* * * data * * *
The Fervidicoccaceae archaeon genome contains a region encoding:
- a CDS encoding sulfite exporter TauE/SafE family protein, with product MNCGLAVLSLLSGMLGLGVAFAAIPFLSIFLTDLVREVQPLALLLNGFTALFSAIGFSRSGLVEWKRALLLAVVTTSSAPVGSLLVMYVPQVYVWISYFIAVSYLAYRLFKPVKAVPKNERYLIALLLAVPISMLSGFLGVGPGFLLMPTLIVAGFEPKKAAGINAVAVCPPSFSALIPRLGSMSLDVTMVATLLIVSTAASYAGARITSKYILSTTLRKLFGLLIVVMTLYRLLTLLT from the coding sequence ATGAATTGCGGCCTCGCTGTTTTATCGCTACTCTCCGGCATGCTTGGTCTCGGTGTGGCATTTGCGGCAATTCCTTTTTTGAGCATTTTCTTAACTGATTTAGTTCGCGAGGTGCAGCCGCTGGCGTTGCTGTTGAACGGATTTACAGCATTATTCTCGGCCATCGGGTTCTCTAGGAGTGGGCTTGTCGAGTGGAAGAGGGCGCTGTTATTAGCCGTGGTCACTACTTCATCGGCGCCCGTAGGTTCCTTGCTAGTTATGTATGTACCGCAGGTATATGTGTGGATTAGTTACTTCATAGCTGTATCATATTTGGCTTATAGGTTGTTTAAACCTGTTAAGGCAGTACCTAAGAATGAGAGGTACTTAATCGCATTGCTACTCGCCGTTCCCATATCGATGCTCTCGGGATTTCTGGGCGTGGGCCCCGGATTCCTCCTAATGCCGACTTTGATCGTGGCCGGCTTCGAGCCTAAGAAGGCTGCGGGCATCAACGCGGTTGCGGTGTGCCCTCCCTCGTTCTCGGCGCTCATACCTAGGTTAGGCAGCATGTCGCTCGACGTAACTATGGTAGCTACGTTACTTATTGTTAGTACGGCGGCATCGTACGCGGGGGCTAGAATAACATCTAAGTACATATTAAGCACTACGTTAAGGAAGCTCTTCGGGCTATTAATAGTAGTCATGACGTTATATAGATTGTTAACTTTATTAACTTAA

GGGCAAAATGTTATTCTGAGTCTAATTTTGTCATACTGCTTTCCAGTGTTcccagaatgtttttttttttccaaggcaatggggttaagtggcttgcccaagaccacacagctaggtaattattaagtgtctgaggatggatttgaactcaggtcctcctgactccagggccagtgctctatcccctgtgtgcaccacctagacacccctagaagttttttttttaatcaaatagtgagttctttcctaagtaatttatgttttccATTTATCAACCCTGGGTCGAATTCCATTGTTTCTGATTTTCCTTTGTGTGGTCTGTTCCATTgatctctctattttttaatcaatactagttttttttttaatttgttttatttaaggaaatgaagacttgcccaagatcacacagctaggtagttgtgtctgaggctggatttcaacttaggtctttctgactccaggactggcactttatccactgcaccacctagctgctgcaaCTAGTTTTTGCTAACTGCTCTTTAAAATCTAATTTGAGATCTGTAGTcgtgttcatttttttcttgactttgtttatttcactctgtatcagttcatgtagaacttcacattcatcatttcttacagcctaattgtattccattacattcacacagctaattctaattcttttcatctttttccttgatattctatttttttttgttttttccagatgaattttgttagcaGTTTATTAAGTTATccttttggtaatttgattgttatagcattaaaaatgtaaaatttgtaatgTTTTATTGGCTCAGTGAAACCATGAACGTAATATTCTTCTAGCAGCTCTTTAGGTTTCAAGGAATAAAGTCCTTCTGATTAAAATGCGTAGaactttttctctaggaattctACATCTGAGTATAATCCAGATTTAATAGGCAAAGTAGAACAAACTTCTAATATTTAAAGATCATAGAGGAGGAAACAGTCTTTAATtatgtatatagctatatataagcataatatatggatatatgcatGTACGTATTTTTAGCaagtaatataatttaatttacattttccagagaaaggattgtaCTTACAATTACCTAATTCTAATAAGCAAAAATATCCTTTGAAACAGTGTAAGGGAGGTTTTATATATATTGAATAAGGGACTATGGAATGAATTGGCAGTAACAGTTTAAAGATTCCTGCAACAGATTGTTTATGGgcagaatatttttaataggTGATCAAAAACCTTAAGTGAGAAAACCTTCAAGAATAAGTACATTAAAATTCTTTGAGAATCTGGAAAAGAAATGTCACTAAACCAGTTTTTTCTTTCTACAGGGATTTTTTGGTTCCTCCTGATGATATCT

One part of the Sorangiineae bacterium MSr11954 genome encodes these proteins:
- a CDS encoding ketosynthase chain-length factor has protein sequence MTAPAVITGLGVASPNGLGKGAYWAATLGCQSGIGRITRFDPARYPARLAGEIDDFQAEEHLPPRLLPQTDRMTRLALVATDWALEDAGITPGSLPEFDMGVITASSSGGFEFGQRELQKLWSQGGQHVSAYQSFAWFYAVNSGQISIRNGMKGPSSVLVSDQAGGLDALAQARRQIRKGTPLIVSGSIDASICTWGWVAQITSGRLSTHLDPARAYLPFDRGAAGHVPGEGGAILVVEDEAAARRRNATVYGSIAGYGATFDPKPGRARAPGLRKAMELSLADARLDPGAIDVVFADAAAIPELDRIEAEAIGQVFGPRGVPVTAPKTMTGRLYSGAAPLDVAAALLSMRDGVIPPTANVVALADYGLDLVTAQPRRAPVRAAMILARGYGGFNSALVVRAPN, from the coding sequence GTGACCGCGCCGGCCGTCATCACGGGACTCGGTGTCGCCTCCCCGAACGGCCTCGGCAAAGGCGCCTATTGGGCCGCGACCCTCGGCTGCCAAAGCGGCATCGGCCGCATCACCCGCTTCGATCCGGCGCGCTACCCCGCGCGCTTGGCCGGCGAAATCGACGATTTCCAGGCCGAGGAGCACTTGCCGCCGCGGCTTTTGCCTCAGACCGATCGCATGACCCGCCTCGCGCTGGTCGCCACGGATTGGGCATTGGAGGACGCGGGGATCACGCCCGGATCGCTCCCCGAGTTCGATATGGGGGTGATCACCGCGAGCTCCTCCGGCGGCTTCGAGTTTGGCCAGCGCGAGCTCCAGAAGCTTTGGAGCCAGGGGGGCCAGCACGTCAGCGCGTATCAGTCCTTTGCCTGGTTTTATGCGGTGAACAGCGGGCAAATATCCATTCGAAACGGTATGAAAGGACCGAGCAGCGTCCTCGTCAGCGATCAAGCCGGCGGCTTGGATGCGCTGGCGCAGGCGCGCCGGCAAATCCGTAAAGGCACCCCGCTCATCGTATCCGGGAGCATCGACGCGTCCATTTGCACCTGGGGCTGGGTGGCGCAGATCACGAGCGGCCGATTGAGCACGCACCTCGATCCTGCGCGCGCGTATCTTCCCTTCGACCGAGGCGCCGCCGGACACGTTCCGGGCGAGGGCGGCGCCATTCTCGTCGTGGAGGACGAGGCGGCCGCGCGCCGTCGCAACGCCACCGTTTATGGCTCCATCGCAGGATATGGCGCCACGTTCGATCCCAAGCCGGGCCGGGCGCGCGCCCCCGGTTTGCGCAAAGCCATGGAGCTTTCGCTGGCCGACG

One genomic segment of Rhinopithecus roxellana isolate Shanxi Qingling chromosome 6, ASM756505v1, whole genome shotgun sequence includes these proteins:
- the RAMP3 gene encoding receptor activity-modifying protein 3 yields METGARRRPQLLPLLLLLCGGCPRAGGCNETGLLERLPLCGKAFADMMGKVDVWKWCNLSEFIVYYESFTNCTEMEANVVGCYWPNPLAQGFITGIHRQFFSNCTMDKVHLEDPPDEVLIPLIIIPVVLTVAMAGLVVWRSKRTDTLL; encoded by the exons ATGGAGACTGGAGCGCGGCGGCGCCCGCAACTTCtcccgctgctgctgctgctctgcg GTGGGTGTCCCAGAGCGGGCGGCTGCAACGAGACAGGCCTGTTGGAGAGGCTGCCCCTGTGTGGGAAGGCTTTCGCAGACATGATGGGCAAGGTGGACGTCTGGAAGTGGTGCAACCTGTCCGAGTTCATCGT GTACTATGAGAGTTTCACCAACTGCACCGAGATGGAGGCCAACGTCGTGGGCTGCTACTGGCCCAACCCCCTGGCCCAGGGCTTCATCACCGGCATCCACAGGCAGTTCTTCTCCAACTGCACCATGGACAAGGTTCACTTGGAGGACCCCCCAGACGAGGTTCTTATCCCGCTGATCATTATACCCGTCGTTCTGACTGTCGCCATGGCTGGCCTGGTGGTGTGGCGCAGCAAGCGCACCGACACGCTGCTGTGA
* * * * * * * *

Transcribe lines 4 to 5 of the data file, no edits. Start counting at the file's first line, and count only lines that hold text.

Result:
One part of the Sorangiineae bacterium MSr11954 genome encodes these proteins:
- a CDS encoding ketosynthase chain-length factor has protein sequence MTAPAVITGLGVASPNGLGKGAYWAATLGCQSGIGRITRFDPARYPARLAGEIDDFQAEEHLPPRLLPQTDRMTRLALVATDWALEDAGITPGSLPEFDMGVITASSSGGFEFGQRELQKLWSQGGQHVSAYQSFAWFYAVNSGQISIRNGMKGPSSVLVSDQAGGLDALAQARRQIRKGTPLIVSGSIDASICTWGWVAQITSGRLSTHLDPARAYLPFDRGAAGHVPGEGGAILVVEDEAAARRRNATVYGSIAGYGATFDPKPGRARAPGLRKAMELSLADARLDPGAIDVVFADAAAIPELDRIEAEAIGQVFGPRGVPVTAPKTMTGRLYSGAAPLDVAAALLSMRDGVIPPTANVVALADYGLDLVTAQPRRAPVRAAMILARGYGGFNSALVVRAPN, from the coding sequence GTGACCGCGCCGGCCGTCATCACGGGACTCGGTGTCGCCTCCCCGAACGGCCTCGGCAAAGGCGCCTATTGGGCCGCGACCCTCGGCTGCCAAAGCGGCATCGGCCGCATCACCCGCTTCGATCCGGCGCGCTACCCCGCGCGCTTGGCCGGCGAAATCGACGATTTCCAGGCCGAGGAGCACTTGCCGCCGCGGCTTTTGCCTCAGACCGATCGCATGACCCGCCTCGCGCTGGTCGCCACGGATTGGGCATTGGAGGACGCGGGGATCACGCCCGGATCGCTCCCCGAGTTCGATATGGGGGTGATCACCGCGAGCTCCTCCGGCGGCTTCGAGTTTGGCCAGCGCGAGCTCCAGAAGCTTTGGAGCCAGGGGGGCCAGCACGTCAGCGCGTATCAGTCCTTTGCCTGGTTTTATGCGGTGAACAGCGGGCAAATATCCATTCGAAACGGTATGAAAGGACCGAGCAGCGTCCTCGTCAGCGATCAAGCCGGCGGCTTGGATGCGCTGGCGCAGGCGCGCCGGCAAATCCGTAAAGGCACCCCGCTCATCGTATCCGGGAGCATCGACGCGTCCATTTGCACCTGGGGCTGGGTGGCGCAGATCACGAGCGGCCGATTGAGCACGCACCTCGATCCTGCGCGCGCGTATCTTCCCTTCGACCGAGGCGCCGCCGGACACGTTCCGGGCGAGGGCGGCGCCATTCTCGTCGTGGAGGACGAGGCGGCCGCGCGCCGTCGCAACGCCACCGTTTATGGCTCCATCGCAGGATATGGCGCCACGTTCGATCCCAAGCCGGGCCGGGCGCGCGCCCCCGGTTTGCGCAAAGCCATGGAGCTTTCGCTGGCCGACG